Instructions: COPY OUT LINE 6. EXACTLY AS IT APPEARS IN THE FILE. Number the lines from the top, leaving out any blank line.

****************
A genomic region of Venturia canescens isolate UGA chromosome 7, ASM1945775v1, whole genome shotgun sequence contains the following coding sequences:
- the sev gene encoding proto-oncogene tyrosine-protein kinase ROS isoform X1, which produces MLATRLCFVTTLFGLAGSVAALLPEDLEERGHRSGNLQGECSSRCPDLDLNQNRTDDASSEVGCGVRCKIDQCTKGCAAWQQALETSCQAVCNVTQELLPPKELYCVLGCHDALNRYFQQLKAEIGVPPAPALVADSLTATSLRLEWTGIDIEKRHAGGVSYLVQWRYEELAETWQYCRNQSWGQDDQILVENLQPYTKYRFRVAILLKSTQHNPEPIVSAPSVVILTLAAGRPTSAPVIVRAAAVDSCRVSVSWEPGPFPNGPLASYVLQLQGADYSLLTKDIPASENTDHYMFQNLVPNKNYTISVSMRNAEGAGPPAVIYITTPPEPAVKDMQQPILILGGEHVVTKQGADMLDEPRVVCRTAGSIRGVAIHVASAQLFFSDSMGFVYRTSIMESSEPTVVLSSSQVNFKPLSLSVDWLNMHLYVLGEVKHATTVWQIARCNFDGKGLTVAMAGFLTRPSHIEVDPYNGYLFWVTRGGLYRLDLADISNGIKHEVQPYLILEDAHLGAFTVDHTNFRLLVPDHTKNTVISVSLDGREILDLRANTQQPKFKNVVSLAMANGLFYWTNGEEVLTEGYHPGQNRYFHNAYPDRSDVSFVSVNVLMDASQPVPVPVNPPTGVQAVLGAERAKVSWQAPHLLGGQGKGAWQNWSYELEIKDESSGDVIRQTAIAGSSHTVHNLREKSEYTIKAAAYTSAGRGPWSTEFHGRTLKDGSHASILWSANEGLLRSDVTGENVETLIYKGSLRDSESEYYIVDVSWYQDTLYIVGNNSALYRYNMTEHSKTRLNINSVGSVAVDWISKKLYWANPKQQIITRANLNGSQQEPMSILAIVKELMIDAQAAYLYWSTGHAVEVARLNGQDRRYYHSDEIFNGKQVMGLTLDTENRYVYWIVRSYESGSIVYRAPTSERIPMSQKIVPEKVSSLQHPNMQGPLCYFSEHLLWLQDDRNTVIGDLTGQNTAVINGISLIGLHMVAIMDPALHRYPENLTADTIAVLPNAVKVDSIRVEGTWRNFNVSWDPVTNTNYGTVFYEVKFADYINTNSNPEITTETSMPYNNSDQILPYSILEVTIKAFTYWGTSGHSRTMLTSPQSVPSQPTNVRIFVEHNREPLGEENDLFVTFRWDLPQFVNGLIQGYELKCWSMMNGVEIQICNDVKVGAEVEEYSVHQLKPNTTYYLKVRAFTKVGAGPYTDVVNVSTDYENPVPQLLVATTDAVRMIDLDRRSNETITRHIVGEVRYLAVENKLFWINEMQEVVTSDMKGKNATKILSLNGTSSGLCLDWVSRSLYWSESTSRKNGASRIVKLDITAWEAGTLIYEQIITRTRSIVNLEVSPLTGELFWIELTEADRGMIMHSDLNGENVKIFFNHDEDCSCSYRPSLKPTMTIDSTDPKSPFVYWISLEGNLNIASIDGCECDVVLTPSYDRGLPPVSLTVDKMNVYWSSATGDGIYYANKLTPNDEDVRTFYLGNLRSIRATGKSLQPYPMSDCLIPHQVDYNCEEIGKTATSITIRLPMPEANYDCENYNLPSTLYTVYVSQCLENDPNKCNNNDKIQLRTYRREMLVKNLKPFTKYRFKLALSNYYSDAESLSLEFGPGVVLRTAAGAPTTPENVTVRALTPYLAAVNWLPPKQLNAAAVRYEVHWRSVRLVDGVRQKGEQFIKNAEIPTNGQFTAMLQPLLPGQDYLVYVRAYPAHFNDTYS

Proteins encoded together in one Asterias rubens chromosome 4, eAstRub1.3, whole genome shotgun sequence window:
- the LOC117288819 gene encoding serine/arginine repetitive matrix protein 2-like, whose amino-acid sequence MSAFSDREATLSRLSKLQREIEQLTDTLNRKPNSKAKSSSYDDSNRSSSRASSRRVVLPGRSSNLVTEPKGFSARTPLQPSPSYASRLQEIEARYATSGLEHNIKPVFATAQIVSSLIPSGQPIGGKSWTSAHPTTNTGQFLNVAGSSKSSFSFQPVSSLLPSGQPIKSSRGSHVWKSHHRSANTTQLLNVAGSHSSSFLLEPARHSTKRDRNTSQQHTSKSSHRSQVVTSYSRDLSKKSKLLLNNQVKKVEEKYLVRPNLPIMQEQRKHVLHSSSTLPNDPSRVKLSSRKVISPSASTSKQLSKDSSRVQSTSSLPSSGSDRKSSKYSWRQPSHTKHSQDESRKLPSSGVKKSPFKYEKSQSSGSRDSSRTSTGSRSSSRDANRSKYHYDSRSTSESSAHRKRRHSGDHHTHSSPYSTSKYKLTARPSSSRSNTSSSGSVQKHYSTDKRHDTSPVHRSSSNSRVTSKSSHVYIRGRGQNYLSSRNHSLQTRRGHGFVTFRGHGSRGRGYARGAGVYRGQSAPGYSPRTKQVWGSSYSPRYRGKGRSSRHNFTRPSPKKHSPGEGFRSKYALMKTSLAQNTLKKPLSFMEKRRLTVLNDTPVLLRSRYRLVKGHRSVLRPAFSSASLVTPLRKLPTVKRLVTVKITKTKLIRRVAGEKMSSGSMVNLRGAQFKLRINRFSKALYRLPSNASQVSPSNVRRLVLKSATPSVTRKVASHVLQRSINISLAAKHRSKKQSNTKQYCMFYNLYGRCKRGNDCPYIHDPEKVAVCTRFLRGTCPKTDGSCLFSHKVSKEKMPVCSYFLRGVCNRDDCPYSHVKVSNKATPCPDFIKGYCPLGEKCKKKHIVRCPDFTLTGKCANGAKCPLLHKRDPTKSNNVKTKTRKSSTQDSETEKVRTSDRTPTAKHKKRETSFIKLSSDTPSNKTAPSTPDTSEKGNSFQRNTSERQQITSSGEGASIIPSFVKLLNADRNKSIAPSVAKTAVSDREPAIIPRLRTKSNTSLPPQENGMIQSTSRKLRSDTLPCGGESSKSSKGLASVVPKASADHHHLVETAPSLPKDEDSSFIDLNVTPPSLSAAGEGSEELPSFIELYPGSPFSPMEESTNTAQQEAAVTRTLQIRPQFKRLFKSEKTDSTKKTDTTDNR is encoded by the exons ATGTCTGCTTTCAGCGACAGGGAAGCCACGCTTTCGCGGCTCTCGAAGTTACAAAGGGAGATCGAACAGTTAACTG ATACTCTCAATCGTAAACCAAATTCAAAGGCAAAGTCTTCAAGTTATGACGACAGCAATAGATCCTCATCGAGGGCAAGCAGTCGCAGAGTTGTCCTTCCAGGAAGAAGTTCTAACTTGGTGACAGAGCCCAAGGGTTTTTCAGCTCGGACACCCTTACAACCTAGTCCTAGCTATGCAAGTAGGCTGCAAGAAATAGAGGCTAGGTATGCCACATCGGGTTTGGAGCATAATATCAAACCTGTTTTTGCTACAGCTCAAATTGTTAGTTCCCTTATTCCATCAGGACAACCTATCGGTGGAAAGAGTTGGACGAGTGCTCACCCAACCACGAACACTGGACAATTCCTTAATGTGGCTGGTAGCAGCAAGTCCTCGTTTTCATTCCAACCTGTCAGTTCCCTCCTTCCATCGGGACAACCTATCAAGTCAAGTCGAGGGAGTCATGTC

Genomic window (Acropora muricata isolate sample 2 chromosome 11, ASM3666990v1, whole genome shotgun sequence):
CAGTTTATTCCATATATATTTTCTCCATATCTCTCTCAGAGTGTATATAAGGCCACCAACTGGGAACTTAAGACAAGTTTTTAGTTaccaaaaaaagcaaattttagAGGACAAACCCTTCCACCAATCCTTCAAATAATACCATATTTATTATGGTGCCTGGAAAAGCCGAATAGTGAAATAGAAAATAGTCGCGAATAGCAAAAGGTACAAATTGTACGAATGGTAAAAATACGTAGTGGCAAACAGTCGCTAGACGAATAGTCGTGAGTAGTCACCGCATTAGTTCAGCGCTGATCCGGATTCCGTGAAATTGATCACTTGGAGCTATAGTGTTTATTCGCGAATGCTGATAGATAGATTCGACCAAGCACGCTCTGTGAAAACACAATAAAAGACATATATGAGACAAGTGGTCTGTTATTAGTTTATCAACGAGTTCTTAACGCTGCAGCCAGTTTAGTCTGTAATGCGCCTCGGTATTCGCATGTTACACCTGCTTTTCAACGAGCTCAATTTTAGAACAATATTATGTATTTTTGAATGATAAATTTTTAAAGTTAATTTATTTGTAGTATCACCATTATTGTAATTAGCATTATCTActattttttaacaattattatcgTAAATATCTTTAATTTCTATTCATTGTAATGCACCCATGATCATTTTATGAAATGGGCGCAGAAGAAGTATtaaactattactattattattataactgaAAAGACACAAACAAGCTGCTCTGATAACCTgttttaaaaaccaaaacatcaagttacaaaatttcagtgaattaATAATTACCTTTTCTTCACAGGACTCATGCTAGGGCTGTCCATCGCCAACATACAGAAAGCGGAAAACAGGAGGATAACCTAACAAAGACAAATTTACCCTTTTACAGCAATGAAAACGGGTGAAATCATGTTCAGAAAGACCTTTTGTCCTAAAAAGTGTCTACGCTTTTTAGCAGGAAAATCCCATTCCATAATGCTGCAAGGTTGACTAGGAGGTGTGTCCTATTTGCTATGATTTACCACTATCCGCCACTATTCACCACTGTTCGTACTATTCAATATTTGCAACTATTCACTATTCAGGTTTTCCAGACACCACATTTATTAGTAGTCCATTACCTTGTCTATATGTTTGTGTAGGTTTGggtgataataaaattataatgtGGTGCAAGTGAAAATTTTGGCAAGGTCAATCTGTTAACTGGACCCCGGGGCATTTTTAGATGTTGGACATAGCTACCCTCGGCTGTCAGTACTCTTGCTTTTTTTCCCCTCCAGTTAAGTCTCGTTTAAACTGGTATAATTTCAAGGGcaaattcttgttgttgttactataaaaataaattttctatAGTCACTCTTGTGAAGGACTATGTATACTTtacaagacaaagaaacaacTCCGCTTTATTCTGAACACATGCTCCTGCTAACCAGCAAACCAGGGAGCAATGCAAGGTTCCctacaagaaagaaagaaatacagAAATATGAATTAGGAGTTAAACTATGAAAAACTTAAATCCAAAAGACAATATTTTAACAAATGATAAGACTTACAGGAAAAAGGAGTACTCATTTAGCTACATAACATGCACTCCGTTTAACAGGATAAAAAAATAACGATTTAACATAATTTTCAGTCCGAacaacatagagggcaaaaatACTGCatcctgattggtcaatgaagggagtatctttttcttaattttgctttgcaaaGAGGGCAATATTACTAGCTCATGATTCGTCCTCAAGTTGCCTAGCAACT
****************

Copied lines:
CAGTTTATTCCATATATATTTTCTCCATATCTCTCTCAGAGTGTATATAAGGCCACCAACTGGGAACTTAAGACAAGTTTTTAGTTaccaaaaaaagcaaattttagAGGACAAACCCTTCCACCAATCCTTCAAATAATACCATATTTATTATGGTGCCTGGAAAAGCCGAATAGTGAAATAGAAAATAGTCGCGAATAGCAAAAGGTACAAATTGTACGAATGGTAAAAATACGTAGTGGCAAACAGTCGCTAGACGAATAGTCGTGAGTAGTCACCGCATTAGTTCAGCGCTGATCCGGATTCCGTGAAATTGATCACTTGGAGCTATAGTGTTTATTCGCGAATGCTGATAGATAGATTCGACCAAGCACGCTCTGTGAAAACACAATAAAAGACATATATGAGACAAGTGGTCTGTTATTAGTTTATCAACGAGTTCTTAACGCTGCAGCCAGTTTAGTCTGTAATGCGCCTCGGTATTCGCATGTTACACCTGCTTTTCAACGAGCTCAATTTTAGAACAATATTATGTATTTTTGAATGATAAATTTTTAAAGTTAATTTATTTGTAGTATCACCATTATTGTAATTAGCATTATCTActattttttaacaattattatcgTAAATATCTTTAATTTCTATTCATTGTAATGCACCCATGATCATTTTATGAAATGGGCGCAGAAGAAGTATtaaactattactattattattataactgaAAAGACACAAACAAGCTGCTCTGATAACCTgttttaaaaaccaaaacatcaagttacaaaatttcagtgaattaATAATTACCTTTTCTTCACAGGACTCATGCTAGGGCTGTCCATCGCCAACATACAGAAAGCGGAAAACAGGAGGATAACCTAACAAAGACAAATTTACCCTTTTACAGCAATGAAAACGGGTGAAATCATGTTCAGAAAGACCTTTTGTCCTAAAAAGTGTCTACGCTTTTTAGCAGGAAAATCCCATTCCATAATGCTGCAAGGTTGACTAGGAGGTGTGTCCTATTTGCTATGATTTACCACTATCCGCCACTATTCACCACTGTTCGTACTATTCAATATTTGCAACTATTCACTATTCAGGTTTTCCAGACACCACATTTATTAGTAGTCCATTACCTTGTCTATATGTTTGTGTAGGTTTGggtgataataaaattataatgtGGTGCAAGTGAAAATTTTGGCAAGGTCAATCTGTTAACTGGACCCCGGGGCATTTTTAGATGTTGGACATAGCTACCCTCGGCTGTCAGTACTCTTGCTTTTTTTCCCCTCCAGTTAAGTCTCGTTTAAACTGGTATAATTTCAAGGGcaaattcttgttgttgttactataaaaataaattttctatAGTCACTCTTGTGAAGGACTATGTATACTTtacaagacaaagaaacaacTCCGCTTTATTCTGAACACATGCTCCTGCTAACCAGCAAACCAGGGAGCAATGCAAGGTTCCctacaagaaagaaagaaatacagAAATATGAATTAGGAGTTAAACTATGAAAAACTTAAATCCAAAAGACAATATTTTAACAAATGATAAGACTTACAGGAAAAAGGAGTACTCATTTAGCTACATAACATGCACTCCGTTTAACAGGATAAAAAAATAACGATTTAACATAATTTTCAGTCCGAacaacatagagggcaaaaatACTGCatcctgattggtcaatgaagggagtatctttttcttaattttgctttgcaaaGAGGGCAATATTACTAGCTCATGATTCGTCCTCAAGTTGCCTAGCAACT